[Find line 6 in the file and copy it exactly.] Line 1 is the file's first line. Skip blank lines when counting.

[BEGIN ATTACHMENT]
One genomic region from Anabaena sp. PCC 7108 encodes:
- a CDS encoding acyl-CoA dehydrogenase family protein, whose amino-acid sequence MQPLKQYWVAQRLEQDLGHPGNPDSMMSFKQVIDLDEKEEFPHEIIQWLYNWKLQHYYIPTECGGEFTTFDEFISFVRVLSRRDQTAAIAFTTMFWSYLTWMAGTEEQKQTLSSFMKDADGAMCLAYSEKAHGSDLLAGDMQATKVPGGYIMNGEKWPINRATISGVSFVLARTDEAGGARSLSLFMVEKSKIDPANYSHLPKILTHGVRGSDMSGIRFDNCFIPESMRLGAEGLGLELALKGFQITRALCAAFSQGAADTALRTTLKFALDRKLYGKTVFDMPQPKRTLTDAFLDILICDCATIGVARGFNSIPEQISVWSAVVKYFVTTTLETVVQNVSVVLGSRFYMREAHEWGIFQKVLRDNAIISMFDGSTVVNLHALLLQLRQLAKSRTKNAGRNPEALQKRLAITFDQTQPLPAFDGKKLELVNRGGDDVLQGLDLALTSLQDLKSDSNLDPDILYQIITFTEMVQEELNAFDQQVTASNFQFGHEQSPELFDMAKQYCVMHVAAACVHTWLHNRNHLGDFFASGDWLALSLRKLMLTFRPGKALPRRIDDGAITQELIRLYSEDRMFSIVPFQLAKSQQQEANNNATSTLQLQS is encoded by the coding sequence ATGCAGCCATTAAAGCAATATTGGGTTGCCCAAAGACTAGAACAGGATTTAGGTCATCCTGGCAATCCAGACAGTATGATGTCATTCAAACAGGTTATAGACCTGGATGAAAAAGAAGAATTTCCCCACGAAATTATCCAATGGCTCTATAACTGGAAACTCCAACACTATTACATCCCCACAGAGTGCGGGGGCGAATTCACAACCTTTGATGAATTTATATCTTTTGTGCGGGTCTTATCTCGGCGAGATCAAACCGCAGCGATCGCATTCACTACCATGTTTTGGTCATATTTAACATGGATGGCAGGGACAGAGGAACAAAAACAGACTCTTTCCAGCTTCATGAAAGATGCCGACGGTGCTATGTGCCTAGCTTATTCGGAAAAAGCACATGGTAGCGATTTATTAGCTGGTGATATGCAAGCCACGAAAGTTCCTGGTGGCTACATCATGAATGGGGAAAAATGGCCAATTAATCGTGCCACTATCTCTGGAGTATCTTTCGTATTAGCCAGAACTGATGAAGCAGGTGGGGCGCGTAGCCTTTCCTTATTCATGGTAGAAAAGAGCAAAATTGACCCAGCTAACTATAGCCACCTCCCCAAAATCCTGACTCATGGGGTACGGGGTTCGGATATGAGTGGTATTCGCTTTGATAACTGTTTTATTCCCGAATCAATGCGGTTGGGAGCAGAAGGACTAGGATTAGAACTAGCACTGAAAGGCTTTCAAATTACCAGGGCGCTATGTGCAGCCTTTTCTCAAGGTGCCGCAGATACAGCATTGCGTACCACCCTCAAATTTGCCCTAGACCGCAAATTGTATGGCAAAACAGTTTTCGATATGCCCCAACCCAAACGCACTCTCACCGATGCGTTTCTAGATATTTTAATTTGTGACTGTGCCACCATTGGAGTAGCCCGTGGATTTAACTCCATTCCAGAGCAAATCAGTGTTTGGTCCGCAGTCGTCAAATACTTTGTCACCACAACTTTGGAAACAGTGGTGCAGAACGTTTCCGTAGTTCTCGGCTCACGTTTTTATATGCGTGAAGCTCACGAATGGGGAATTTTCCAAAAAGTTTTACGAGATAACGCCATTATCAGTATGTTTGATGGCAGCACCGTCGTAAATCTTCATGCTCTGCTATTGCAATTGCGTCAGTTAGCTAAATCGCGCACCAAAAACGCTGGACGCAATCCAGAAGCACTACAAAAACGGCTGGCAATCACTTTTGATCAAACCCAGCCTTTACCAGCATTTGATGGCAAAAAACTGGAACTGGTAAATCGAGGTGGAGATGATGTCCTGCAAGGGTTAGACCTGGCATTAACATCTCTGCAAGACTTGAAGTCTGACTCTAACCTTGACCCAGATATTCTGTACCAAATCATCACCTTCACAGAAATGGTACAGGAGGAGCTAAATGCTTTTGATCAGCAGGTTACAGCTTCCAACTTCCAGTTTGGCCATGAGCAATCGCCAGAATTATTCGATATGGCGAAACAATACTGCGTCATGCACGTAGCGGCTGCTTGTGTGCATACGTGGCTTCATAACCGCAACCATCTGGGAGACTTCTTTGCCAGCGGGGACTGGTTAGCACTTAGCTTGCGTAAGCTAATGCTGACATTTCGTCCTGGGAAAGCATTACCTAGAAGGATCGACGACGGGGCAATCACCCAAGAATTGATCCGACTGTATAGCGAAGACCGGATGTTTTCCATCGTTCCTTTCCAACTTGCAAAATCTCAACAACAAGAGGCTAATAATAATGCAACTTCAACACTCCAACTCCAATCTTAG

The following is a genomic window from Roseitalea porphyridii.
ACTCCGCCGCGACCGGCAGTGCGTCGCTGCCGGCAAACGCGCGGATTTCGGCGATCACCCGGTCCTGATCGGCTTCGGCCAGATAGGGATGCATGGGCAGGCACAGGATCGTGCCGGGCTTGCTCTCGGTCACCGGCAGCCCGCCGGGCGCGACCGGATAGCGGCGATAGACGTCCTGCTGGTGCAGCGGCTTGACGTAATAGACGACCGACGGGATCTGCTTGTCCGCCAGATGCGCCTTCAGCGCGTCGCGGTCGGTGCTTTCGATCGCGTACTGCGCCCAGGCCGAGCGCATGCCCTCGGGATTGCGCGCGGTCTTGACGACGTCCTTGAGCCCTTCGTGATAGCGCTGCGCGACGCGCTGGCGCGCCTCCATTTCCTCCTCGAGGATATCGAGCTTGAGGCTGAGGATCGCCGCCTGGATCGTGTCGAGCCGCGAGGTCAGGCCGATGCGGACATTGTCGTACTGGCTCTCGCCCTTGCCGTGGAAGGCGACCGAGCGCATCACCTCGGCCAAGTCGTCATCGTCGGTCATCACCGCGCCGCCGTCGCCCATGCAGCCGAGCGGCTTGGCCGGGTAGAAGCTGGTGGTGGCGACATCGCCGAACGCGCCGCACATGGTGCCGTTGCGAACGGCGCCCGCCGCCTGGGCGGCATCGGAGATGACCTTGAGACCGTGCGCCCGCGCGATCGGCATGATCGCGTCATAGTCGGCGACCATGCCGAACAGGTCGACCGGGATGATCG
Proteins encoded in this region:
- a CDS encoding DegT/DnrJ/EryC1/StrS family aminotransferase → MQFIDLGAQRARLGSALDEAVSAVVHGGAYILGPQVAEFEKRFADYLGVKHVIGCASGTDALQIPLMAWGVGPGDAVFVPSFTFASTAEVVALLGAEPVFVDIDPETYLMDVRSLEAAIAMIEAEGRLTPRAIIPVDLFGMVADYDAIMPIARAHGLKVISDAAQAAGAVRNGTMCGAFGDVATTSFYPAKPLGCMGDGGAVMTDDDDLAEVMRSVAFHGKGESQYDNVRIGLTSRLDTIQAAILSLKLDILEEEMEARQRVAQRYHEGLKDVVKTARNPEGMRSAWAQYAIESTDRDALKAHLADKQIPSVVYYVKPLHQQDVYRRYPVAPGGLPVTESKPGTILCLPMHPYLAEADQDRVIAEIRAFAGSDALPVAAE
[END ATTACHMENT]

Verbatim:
- a CDS encoding DegT/DnrJ/EryC1/StrS family aminotransferase → MQFIDLGAQRARLGSALDEAVSAVVHGGAYILGPQVAEFEKRFADYLGVKHVIGCASGTDALQIPLMAWGVGPGDAVFVPSFTFASTAEVVALLGAEPVFVDIDPETYLMDVRSLEAAIAMIEAEGRLTPRAIIPVDLFGMVADYDAIMPIARAHGLKVISDAAQAAGAVRNGTMCGAFGDVATTSFYPAKPLGCMGDGGAVMTDDDDLAEVMRSVAFHGKGESQYDNVRIGLTSRLDTIQAAILSLKLDILEEEMEARQRVAQRYHEGLKDVVKTARNPEGMRSAWAQYAIESTDRDALKAHLADKQIPSVVYYVKPLHQQDVYRRYPVAPGGLPVTESKPGTILCLPMHPYLAEADQDRVIAEIRAFAGSDALPVAAE